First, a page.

What have been the high points of your career thus far?
At the national level, I am proud of the work I did under my NGO. I have contributed significantly in shaping the legislative framework on women’s rights in my country. In 2000, I was appointed by the Government to chair a Task Force on “Discriminatory laws in Mauritius”. All my recommendations were endorsed by the Government and I was even able to oversee their implementation - when I was appointed as Special Adviser to the Minister on Gender Equality between 2000 to 2004. In this role, I had the opportunity to draft some key laws for the Government such as: The Child Protection Bill; The Sex Discrimination Bill; The Protection from Domestic Violence Bill. In 2005, I was also tasked by the Government to work on the reform of the Family justice system. I recommended the establishment of a Family Court which was indeed established in 2008.
I have represented women in a large number of emblematic cases and I especially rejoice over cases which have subsequently resulted in amendments being brought to the law. One concrete example is the introduction of “Battered Women Syndrome” as a defence in our criminal law, following the submission I made in the case of a woman, the victim of severe domestic violence for several years, who had killed her husband.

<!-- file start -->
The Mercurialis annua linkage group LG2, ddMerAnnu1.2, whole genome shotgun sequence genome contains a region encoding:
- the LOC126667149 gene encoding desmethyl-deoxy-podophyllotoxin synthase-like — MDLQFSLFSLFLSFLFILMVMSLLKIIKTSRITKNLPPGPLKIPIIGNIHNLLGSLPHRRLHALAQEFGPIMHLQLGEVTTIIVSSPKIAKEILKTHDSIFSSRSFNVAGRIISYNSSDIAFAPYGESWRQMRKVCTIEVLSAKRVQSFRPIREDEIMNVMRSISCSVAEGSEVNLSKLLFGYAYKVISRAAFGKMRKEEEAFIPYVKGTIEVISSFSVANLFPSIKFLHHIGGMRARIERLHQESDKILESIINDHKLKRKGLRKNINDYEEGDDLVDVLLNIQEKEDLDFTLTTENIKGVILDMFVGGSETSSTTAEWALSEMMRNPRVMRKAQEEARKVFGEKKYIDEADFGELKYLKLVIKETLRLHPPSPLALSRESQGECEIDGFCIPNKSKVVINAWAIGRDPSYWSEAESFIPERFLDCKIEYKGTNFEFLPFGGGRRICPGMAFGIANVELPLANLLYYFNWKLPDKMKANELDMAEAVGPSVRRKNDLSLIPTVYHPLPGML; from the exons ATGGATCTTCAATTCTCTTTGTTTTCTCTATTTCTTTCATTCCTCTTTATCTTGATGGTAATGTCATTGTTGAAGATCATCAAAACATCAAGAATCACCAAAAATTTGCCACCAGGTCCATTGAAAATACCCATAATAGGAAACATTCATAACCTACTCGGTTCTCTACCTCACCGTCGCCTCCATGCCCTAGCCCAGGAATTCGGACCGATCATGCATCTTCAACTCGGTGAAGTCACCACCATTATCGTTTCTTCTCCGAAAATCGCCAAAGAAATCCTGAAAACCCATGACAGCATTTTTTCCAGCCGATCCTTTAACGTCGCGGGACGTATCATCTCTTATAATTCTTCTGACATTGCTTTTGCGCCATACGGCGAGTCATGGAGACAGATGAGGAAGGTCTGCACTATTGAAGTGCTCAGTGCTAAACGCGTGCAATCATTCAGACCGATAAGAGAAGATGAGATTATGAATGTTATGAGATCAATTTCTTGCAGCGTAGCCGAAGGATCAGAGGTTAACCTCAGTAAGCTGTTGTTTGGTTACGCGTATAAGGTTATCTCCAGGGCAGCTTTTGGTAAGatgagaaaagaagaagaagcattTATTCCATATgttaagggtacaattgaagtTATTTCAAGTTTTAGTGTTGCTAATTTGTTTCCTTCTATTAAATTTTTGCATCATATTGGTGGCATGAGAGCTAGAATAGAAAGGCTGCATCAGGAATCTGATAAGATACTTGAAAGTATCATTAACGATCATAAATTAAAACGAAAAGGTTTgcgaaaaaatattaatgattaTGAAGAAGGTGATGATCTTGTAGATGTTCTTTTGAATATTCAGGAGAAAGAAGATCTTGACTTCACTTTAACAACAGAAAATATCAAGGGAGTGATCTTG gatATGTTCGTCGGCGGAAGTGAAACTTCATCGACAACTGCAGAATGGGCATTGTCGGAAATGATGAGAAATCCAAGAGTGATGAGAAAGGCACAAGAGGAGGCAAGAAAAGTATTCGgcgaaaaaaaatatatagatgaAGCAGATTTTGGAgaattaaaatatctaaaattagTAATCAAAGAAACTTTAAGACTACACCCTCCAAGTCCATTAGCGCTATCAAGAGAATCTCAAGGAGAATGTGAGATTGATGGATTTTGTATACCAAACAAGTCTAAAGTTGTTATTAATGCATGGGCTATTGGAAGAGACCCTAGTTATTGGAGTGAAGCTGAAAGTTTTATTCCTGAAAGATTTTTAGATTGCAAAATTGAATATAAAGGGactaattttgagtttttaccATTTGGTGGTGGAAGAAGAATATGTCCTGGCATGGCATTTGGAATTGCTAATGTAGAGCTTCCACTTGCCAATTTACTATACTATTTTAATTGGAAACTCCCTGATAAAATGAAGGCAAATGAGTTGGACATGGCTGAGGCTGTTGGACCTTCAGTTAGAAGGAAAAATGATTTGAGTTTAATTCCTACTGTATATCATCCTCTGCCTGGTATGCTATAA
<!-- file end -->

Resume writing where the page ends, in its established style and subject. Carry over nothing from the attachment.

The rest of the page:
At the international level, I am immensely proud of my work on the CEDAW Committee over 15 years. As a CEDAW expert, I have given technical assistance to over 50 countries in different areas covered by the Convention, ranging from designing programmes and policies in the areas of education, employment, health, and the participation of women in public and political life. I have also drafted laws for a significant number of countries, mainly laws on sexual and gender-based violence as well as electoral laws. I have provided support in the elaboration of a number of national action plans on the implementation of CEDAW recommendations as well as national action plans on Women Peace and Security.